Category Archives: Web
Have you been busy creating web maps on ArcGIS Online or your Portal for ArcGIS? If so, you are likely in need of an easy to use presentation layer to showcase your collection of maps. A brand new feature of ArcGIS Online is the ability to share an entire group of items in an easy-to-reference web page. Today, I’d like to introduce one of the templates you can apply to this page.
The Public Gallery template allows users to get an overview of your available maps and choose the ones they want to explore. It was inspired by the popular Public Maps Gallery template that you may have already been using, and has been implemented as an official template on ArcGIS Online.
The ArcGIS 10.1 Pre-release program has come to a close, and the final release of ArcGIS 10.1 is expected to be available in the next few weeks. Thanks for all the great feedback during beta and pre-release. The 10.1 release has lots of new and exciting capabilities. For more information on ArcGIS 10.1 visit http://www.esri.com/whatscoming. And for details on what’s new, check out this PDF that list all the new functionality.
This Resource Center is getting a facelift and a fresh new look. We’re updating the color and styling of the website, adding tutorials for you to try ArcGIS, improving the gallery and video experiences, and much more.
We’ve been testing the website improvements as part of ArcGIS 10.1 Beta and Prerelease and now, in conjunction with its release, we’re ready to share the website improvements with everyone.
Click here to preview what’s coming. Then, on the evening of 6/12/12, the improvements will be applied to this website: http://resources.arcgis.com. All your bookmarks and page share will continue to work; some pages will just look a little different, and there will be lots of great new content.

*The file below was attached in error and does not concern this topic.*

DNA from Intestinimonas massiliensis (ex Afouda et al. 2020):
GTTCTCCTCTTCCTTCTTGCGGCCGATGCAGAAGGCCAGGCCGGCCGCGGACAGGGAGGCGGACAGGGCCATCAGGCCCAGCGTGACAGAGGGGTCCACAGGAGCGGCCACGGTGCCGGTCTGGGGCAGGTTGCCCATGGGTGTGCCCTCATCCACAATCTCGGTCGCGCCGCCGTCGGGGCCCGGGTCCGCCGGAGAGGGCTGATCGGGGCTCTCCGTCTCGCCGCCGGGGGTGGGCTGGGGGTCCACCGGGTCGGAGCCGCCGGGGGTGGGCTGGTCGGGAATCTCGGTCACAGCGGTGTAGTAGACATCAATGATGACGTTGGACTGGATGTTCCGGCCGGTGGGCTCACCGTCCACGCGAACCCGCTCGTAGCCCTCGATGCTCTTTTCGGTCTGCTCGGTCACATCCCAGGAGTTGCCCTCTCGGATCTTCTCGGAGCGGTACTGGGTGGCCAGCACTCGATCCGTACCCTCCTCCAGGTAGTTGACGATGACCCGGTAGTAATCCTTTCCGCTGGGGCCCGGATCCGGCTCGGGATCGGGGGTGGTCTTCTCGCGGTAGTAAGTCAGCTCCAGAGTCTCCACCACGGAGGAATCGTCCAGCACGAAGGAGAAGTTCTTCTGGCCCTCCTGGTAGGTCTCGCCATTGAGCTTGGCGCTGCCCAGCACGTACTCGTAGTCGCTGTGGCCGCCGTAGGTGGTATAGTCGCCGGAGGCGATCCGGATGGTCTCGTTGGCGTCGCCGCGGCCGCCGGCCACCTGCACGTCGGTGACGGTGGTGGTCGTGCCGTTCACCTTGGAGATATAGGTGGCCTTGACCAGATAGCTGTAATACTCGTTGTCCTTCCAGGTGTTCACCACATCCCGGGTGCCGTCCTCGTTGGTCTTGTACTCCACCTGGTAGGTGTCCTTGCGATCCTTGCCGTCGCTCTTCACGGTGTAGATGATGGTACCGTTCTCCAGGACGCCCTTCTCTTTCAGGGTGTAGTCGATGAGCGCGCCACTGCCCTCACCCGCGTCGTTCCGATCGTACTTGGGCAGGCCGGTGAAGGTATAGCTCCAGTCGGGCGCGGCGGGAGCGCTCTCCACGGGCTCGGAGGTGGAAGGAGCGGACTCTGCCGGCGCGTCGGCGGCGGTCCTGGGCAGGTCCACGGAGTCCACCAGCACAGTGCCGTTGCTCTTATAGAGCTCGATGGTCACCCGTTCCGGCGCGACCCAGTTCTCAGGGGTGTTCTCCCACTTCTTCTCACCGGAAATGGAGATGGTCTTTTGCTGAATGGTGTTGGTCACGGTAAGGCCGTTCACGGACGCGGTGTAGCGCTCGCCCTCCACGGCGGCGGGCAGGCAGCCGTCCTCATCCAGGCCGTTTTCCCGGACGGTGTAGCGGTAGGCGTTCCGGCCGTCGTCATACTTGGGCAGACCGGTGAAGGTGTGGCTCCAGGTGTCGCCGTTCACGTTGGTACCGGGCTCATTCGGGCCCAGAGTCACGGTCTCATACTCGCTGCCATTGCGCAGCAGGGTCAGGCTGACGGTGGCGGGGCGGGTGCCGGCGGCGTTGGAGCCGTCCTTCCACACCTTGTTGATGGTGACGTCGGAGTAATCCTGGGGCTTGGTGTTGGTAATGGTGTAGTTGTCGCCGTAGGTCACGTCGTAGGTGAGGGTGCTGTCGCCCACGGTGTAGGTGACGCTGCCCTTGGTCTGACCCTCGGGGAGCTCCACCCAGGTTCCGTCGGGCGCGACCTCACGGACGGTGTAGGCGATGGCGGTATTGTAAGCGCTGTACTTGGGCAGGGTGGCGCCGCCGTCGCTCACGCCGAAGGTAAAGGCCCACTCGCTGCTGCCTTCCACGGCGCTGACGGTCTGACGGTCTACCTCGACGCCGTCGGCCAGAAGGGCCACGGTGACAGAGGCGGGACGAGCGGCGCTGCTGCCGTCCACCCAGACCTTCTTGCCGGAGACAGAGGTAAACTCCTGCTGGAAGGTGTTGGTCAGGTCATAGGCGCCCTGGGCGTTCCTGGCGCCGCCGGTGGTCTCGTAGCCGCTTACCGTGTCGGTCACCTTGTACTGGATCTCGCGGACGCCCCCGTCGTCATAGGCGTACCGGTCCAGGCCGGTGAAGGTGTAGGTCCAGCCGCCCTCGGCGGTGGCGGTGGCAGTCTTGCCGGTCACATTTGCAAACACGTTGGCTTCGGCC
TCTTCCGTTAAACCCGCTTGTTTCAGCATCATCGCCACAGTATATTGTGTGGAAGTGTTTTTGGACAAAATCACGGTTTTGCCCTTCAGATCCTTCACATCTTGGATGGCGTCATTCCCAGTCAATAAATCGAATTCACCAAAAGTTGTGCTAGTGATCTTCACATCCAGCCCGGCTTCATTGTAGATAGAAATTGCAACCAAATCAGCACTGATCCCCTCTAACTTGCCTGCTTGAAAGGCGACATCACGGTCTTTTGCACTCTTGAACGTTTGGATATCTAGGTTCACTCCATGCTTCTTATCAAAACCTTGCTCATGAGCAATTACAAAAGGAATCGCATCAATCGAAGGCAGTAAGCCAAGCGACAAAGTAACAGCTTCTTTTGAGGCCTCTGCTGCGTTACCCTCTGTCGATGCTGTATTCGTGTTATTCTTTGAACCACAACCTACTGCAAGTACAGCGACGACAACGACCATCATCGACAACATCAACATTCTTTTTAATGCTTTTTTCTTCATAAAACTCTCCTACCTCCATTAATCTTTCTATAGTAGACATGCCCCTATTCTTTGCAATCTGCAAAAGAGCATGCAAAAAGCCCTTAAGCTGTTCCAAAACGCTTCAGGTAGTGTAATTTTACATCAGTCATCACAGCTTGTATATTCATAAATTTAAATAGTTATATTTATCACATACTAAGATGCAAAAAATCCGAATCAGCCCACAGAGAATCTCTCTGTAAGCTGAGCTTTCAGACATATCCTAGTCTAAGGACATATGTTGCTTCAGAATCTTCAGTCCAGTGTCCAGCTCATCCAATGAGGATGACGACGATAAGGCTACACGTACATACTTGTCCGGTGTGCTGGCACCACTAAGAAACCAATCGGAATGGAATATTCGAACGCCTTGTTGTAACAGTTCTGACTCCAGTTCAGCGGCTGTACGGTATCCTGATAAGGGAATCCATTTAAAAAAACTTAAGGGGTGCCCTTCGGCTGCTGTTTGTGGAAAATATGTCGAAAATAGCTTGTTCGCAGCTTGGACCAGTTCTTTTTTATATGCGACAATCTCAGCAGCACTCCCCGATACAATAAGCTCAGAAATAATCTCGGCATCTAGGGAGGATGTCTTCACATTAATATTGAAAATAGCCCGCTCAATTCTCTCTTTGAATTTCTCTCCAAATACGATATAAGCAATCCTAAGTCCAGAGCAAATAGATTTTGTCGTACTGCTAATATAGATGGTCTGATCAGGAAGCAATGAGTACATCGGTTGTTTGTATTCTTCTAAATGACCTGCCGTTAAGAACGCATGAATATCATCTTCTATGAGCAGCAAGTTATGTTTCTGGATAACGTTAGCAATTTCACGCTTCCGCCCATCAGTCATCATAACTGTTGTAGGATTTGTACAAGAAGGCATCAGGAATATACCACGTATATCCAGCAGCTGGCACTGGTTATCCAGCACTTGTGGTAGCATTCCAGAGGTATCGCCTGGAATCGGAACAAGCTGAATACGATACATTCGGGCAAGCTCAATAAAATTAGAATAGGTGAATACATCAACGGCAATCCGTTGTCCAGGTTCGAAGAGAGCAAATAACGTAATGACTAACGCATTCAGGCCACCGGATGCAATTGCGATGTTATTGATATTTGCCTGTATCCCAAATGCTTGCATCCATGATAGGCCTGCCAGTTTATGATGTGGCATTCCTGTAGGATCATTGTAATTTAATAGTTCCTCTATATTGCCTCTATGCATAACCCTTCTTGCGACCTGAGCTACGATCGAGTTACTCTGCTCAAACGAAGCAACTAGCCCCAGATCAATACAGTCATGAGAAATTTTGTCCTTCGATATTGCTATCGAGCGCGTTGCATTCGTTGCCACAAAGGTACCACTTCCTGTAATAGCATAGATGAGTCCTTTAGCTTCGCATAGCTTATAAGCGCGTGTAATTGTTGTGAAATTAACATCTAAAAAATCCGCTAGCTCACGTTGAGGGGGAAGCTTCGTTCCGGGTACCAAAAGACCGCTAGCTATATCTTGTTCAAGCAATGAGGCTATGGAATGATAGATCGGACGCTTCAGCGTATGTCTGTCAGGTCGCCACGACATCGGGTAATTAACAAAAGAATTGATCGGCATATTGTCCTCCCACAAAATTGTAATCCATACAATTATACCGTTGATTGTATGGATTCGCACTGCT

by Alison Wood, Graduate Student, The University of Texas at Austin
As GIS users, we often have to collect data from many sources and compile them into a single map. For just a few sources and a single map, this might be feasible. But what if you have to make a new map with updated data every day? Or every hour? Automation can save you the enormous time it would take to do that by hand, and also help to avoid the errors that can happen in repetitive tasks done by hand. In this blog entry, I’ll describe an example of automating a process to retrieve data, execute file format conversions, and update an online map; I’ll also talk a little bit about some of the tools and strategies I used that will be useful for someone else automating a similar process.
You can try the application here:
This application allows a client to upload a CSV file onto the server and to draw counties based on an attribute from the uploaded file. As part of that process, the application executes a geoprocessing task which converts the CSV file into a table in a file geodatabase, then sets a join and a renderer to a sublayer in the dynamic map service layer. Note that every draw request that goes to the map service needs to include the full definition of the join and the renderer because requests are stateless. Continue reading
This post describes how we at the Esri Technical Marketing group addressed the architectural challenge of frequently updating web applications hosted on the Amazon Elastic Compute Cloud (EC2). Because you may encounter similar scenarios when hosting your own ArcGIS Server applications on the cloud, we wanted to share our approach.